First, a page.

If there were a set of rules such that the people who followed them were rewarded in a way that increased with the total number of followers, then each person involved has the incentive to bring more in, and furthermore can expect everyone else involved to do the same. Regardless of any other merits the rules have, the mere prospect of rewards will make success more likely for them.
I suggest that Bitcoin works like this. Yes, Bitcoin is a great as a payment system and so on, but I think its value as an investment prospect should be taken more seriously. If Bitcoin succeeds, then obviously its early adopters will benefit enormously. And the earlier you buy in, the more you benefit.
This prospect, I believe, does a lot to explain Bitcoin’s extraordinary success even against the overwhelming competition of the dollar. Most people are somewhat mystified when they first hear about Bitcoin because they can already buy anything they want with dollars. Bitcoin’s value proposition depends upon a lot of people actually buying bitcoins, despite the fact that today there is not much demand for them. Yes, I know you can buy pretty much anything with bitcoins now, but there is still a big difference between bitcoins and dollars. If you run around with a suitcase full of dollars, you can get anyone to do anything for you. With bitcoins you have to find the right person to take them.
Dollars clearly make more sense as a currency right now because they enjoy a much larger network. And yet, Bitcoin continues to defy skepticism and grow. Despite Bitcoin’s performance over the last six months, it is shows phenomenal returns over the past year. Furthermore, Bitcoin’s transaction volume has nearly returned to the level it was at the peak of the last mania. Over its five year history, Bitcoin has grown exponentially, and people have continued to dive in, despite how distant its success may have appeared.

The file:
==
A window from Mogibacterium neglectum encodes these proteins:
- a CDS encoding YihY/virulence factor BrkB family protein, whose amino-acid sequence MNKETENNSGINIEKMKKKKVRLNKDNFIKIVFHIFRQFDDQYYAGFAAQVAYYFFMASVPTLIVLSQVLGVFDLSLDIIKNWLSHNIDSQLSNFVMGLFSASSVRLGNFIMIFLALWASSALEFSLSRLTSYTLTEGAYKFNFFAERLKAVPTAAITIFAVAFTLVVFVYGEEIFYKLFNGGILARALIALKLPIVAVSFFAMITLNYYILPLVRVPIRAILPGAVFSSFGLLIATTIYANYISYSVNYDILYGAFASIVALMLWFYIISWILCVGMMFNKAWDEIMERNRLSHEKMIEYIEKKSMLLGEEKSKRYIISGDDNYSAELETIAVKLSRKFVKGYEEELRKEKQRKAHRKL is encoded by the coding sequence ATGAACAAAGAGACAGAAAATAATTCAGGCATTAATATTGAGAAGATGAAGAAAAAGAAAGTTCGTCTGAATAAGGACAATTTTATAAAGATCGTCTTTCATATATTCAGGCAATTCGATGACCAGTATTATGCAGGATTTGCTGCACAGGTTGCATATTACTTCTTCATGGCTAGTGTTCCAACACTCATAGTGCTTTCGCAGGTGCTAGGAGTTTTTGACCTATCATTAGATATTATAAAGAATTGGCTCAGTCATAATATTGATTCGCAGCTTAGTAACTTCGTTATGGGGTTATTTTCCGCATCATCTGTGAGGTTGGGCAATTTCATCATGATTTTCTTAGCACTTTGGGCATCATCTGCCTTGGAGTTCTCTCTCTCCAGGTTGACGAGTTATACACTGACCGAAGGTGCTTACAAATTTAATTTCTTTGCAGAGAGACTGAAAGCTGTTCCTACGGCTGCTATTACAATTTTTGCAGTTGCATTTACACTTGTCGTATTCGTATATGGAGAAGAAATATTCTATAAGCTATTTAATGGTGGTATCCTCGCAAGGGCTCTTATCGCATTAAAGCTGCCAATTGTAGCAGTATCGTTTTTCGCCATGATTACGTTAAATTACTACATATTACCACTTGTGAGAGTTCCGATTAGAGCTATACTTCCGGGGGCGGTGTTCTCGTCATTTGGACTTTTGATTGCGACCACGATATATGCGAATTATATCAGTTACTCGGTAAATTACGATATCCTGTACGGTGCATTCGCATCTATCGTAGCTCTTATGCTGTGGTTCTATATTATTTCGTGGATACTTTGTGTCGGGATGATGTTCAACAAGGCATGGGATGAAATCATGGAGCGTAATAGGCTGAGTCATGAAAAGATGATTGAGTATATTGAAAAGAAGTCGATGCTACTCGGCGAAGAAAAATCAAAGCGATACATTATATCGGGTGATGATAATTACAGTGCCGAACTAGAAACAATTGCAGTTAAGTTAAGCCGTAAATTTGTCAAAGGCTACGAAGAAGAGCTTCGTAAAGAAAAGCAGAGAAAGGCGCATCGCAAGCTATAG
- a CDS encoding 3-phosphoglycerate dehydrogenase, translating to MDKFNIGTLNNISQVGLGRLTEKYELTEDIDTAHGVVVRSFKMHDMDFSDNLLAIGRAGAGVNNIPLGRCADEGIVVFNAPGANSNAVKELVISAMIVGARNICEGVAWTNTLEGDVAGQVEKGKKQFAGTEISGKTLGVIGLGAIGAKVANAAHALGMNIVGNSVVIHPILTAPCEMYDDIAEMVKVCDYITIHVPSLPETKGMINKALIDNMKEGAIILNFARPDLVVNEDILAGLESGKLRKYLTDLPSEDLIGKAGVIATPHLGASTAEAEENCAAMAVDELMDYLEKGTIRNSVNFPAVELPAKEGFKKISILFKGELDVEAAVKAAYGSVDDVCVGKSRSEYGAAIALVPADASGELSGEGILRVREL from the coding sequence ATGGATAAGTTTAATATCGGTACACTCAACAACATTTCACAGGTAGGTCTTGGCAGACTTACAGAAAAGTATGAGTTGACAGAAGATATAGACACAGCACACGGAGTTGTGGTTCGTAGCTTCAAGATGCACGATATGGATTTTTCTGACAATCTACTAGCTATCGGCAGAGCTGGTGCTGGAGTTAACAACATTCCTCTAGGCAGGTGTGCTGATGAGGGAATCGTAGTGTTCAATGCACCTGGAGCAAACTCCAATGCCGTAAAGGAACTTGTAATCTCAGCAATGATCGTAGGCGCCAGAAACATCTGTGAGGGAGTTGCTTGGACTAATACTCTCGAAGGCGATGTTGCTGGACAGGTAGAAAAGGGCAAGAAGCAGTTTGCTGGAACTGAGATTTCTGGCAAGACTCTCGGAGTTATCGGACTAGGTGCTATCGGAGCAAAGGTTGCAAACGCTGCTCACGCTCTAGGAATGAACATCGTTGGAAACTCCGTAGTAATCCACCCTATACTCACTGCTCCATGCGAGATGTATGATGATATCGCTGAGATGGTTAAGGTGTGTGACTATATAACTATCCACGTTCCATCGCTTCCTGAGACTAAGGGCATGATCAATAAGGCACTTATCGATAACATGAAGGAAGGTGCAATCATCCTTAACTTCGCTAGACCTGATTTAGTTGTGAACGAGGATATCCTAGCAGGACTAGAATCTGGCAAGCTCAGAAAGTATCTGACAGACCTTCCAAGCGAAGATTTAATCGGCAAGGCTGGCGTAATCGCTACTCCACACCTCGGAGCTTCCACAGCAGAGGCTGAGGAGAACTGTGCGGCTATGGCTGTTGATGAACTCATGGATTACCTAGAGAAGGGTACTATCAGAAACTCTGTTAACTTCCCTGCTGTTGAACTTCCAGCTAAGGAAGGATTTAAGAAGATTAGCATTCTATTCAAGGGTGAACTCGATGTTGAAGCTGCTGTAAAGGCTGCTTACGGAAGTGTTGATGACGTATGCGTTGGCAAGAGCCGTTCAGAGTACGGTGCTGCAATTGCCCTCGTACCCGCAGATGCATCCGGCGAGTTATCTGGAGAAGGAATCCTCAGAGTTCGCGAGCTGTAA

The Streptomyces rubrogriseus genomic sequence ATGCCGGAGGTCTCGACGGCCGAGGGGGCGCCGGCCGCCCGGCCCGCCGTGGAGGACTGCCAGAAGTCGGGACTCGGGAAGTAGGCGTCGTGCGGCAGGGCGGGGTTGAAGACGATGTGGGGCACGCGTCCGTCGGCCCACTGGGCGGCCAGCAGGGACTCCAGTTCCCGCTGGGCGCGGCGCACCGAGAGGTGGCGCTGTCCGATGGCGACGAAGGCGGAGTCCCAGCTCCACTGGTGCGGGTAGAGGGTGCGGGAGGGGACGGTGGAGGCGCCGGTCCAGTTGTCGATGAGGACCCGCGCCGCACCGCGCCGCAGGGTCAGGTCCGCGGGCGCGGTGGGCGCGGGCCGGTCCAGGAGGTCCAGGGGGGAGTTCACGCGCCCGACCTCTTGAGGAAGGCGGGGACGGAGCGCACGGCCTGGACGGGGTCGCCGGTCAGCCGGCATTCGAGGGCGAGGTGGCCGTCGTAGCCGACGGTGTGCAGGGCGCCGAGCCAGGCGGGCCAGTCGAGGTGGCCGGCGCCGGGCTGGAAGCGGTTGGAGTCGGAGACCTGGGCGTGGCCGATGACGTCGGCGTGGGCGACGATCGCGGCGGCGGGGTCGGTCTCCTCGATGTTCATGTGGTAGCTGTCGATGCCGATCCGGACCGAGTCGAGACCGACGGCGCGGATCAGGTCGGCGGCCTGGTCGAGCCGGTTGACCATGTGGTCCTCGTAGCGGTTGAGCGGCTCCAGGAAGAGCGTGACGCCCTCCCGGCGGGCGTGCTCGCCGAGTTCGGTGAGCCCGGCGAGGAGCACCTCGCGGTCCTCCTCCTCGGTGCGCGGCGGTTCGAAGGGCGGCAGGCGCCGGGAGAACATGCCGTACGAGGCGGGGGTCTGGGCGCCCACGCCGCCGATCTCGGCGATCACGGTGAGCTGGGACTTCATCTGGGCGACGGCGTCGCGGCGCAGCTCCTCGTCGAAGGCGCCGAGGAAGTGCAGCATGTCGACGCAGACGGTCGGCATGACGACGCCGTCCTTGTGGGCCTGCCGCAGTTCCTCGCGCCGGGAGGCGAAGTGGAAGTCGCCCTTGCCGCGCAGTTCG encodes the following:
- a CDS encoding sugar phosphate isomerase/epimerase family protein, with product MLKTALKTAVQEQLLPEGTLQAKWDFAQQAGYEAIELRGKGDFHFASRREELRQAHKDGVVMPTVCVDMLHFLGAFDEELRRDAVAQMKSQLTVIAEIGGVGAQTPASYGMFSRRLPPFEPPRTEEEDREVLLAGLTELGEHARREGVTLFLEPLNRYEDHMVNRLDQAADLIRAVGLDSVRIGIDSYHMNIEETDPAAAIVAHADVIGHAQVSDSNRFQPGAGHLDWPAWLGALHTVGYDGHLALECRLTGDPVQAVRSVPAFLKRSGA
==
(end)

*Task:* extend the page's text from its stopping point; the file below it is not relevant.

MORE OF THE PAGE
By contrast, nobody benefits from holding dollars. Dollars benefit the people creating them, not the ones saving in them. Hence, there is a relatively small group of people with the incentive to promote dollars as a payment system, consisting of the government-banking cartel. The group with the incentive to promote Bitcoin, on the other hand, is relatively large: it consists of everyone else, even those who have not bought bitcoins yet. Despite the diversity of people involved in Bitcoin, they have a unified incentive to make Bitcoin succeed. Meanwhile, there is no similar incentive for people to cooperate to save the dollar.
It is therefore not so difficult to see why Bitcoin should succeed, despite its disadvantages. Bitcoin has been criticized for being deflationary due to the fact that it has a fixed supply. However, Bitcoin’s fixed supply is the very reason that its holders have the incentive to stick together and fight to win. Without a fixed supply, Bitcoin would not present the same potential benefits to early adopters and would therefore have lower odds of success. Thus, regardless of whether deflation is good or bad for society, a fixed money supply is individually beneficial, and it is therefore a crucial part of Bitcoin’s success.
Bitcoin has also been criticized as a kind of Ponzi scheme because of the way it benefits early adopters. However, although it is true that Ponzi schemes benefit early adopters, not everything which benefits early adopters is a Ponzi scheme. The difference between Bitcoin and a Ponzi scheme is that in a Ponzi scheme, the early adopters benefit by cashing out. With Bitcoin, there is no reason ever to cash out. As long as the dollar still exists, then Bitcoin has prospects from further growth. Once Bitcoin reaches the point that it can grow no more, there will be nothing left to cash out to. It is better to say that bitcoin holders have already cashed out—cashed out of the dollar, that is.
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